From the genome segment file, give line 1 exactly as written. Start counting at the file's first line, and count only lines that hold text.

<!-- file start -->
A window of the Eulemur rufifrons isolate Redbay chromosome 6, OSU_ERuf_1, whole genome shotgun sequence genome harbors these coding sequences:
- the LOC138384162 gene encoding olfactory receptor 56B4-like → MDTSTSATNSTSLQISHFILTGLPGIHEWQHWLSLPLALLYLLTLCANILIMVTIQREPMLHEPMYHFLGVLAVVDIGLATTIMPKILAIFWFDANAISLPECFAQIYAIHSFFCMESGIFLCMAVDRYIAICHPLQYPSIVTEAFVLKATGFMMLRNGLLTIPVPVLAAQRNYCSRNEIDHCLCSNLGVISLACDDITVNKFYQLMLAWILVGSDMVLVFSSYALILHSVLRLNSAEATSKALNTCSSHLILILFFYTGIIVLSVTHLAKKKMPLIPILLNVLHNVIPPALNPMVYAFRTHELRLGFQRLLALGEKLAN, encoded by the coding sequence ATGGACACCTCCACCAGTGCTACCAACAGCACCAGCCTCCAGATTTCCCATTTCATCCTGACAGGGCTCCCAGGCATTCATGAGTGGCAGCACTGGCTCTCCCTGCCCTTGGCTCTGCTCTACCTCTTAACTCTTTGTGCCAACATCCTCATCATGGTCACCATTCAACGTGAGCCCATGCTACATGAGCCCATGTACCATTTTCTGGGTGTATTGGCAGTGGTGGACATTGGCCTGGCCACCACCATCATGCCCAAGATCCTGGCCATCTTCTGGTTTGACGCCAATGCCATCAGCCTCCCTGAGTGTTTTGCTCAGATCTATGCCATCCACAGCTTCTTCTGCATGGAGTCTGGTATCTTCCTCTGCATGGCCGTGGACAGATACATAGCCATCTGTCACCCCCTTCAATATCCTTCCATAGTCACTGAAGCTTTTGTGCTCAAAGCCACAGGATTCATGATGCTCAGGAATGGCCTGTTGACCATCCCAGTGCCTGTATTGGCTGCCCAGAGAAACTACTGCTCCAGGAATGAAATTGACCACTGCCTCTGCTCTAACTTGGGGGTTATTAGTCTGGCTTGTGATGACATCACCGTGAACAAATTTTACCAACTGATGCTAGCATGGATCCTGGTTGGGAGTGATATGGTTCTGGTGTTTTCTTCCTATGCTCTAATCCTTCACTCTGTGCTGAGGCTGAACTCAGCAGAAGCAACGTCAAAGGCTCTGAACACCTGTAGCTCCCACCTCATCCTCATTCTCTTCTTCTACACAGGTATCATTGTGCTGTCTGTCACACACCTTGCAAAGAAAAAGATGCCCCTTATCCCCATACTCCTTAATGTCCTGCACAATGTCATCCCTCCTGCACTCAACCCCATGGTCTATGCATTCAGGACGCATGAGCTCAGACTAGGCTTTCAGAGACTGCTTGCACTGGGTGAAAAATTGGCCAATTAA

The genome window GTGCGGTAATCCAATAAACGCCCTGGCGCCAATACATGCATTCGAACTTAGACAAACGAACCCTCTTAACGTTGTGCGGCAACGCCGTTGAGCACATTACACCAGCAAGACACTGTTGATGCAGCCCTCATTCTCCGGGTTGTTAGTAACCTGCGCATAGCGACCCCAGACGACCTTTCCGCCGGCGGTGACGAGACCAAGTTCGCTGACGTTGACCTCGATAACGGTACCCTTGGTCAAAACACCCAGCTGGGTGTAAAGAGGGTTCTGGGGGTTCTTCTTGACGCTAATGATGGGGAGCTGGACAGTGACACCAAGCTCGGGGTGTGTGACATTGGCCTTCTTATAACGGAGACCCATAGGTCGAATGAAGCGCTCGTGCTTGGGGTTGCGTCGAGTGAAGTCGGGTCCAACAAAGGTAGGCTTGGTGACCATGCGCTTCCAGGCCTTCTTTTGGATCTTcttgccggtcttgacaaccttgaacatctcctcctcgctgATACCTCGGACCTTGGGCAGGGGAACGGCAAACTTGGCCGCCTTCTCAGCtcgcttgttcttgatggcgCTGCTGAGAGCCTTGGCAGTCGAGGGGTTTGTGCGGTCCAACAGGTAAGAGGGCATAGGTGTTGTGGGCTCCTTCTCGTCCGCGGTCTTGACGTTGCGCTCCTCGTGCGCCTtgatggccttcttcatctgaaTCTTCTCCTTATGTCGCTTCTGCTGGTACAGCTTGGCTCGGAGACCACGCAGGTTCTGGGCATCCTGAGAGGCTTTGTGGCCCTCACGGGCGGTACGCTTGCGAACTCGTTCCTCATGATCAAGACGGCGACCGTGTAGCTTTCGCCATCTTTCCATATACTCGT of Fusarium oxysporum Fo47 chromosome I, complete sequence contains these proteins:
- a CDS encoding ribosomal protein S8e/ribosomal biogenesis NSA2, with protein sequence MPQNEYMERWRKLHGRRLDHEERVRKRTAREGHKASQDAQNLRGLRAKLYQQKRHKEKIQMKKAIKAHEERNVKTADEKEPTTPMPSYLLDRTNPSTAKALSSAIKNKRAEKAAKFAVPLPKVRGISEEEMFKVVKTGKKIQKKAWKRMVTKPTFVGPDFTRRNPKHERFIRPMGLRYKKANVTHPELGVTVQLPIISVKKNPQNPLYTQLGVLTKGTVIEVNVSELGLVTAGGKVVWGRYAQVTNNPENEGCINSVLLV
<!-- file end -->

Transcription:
A window of the Eulemur rufifrons isolate Redbay chromosome 6, OSU_ERuf_1, whole genome shotgun sequence genome harbors these coding sequences: